“They never get in trouble with the law. They don’t up their fees. You can use them for a long, long time.”
—Carol Phillips, President of Brand Amplitude
Mascots are ageless.
As your business and your brand grows and ages your mascot remains a constant, familiar feature.
Research shows that mascots are more effective at engaging and driving social media than celebrities.
Synthesio monitored social media buzz generated by both celebrity spokespeople and brand mascots and found that brand mascots, on average, contributed to a much higher percentage of that brand’s buzz on social media. While most celebrity endorsers only contributed to 3.19% or less of a brand’s buzz mascot endorsers ranked much higher.
Brand mascots create a softer way to sell your product.
Consumers prefer to interact on social media with a cute, entertaining character rather than a nameless, faceless PR person or corporate executive. While characters encourage casual conversation, executives simply do not.
Mascots provide a more effective voice through which to promote your brand while engaging customers.
We’re visual creatures, so stimulating your clients and customers visually is a no-brainer. Not only that, we like to humanise things, to make them familiar. Animals, bars of chocolate, – we’ve anthropomorphised the lot. And in the case of mascots, that helps create a real connection between company and customer.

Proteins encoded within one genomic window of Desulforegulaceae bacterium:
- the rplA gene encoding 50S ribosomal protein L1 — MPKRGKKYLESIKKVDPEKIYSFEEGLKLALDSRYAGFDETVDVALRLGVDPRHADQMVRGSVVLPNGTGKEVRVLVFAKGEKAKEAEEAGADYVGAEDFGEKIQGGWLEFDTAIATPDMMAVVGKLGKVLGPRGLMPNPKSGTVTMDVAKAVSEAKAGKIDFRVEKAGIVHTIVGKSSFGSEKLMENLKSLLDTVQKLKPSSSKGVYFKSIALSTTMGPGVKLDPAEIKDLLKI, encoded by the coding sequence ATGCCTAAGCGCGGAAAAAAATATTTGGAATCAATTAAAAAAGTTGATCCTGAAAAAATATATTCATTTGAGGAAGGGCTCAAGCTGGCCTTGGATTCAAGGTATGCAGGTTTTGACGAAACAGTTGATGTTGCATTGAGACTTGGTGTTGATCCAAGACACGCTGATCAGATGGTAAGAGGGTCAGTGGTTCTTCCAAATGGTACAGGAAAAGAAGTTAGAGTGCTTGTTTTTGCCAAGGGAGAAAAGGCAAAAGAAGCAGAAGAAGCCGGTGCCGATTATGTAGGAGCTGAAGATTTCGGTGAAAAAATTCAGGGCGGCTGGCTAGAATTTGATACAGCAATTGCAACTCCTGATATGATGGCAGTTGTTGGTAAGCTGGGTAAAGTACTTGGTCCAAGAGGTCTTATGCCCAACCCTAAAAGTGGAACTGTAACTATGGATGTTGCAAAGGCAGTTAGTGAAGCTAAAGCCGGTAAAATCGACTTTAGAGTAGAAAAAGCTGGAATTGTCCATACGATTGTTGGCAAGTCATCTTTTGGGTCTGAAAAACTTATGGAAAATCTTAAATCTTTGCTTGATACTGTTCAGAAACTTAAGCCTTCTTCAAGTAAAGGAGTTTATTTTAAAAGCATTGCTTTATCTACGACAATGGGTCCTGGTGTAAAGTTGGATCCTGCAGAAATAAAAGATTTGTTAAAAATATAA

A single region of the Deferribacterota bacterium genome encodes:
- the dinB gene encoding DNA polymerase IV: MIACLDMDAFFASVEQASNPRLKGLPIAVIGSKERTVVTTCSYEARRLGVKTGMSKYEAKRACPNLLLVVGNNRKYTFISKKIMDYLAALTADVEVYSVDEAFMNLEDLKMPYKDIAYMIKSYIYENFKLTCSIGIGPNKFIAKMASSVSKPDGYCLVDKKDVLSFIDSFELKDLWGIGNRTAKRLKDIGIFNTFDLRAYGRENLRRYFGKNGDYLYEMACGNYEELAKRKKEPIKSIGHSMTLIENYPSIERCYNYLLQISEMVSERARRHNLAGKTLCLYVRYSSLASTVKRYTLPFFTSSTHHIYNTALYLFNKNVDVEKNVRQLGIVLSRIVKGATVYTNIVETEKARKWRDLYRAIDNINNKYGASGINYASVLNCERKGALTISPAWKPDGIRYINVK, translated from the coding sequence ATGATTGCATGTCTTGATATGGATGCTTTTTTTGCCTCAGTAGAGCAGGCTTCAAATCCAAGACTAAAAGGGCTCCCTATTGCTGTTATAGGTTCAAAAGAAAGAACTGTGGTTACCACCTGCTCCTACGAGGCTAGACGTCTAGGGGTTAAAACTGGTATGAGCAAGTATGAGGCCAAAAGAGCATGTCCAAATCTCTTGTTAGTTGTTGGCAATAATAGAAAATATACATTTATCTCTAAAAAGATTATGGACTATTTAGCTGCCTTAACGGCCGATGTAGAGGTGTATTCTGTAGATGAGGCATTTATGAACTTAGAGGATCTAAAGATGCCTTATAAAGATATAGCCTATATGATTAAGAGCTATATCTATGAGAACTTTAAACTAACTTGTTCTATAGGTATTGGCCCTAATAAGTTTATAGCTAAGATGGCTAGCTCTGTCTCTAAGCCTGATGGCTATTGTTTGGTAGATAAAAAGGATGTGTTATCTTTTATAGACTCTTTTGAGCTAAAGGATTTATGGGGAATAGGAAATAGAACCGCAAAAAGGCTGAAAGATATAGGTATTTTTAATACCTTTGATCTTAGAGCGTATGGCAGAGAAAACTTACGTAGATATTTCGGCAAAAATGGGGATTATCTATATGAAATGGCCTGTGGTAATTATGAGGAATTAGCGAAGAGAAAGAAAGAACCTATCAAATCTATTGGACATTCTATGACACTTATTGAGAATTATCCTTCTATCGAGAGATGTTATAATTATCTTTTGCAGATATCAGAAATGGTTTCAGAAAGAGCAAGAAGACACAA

Some of the worlds most recognisable brands are represented by live-action mascots – The Michelin Man, Tony the Tiger and The Energiser Bunny.
The Mr. Peanut mascot of Planters snackfoods is an example of a mascot with amazing staying power – he’s been around since 1916 and has moved with the times, developing his own Facebook page which currently has close to 700,000 likes! Mr. Peanut succeeds on social media, as an animation and a mascot costume because he’s a character with a complete personality.
A mascot helps name recognition and the right mascot can take advantage of social media by having its own Facebook Page or Twitter feed.
Studies show that brand mascots do resonate with customers, inspiring them to engage in conversation and share content. Mascots such as Flo from Progressive, the GEICO Gecko, and Tony the Tiger have brought significant social media success to their parent brands. By taking time to develop a mascot that truly personifies your brand, you too can cultivate a social media presence that reaches your core audience.
Mascots can have a significant impact upon improving brand recognition and sales and can even become their own cost centre with merchandising initiatives like toys, collectables and associated product sales.
Combined, the M&Ms characters have amassed over 10 million fans on Facebook. Ms. Green boasts 54,000 followers on Twitter, while Ms. Brown has her own station on Pandora. M&M’s candy dispensers, figurines, furniture, clothing and linen are highly collectable, just check eBay to see just how popular and sought after some of these mascots are.